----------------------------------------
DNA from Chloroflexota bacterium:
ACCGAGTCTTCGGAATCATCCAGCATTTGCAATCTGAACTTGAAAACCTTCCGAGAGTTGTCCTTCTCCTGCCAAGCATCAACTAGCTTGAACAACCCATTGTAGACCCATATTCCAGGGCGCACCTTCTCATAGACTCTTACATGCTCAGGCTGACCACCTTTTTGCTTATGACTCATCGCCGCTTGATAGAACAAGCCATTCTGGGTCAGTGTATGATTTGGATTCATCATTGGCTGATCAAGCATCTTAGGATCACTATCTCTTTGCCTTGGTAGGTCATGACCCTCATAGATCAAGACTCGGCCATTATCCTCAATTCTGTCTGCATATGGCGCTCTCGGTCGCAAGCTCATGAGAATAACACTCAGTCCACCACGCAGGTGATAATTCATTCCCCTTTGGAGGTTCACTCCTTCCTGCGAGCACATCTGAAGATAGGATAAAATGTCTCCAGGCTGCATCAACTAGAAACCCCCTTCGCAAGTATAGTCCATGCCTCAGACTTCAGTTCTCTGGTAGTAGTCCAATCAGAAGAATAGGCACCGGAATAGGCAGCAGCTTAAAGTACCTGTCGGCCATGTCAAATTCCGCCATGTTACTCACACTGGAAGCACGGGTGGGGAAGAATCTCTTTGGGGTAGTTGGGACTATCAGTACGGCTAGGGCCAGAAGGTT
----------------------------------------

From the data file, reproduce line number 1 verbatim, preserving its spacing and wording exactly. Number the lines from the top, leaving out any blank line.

DNA from Chloroflexota bacterium: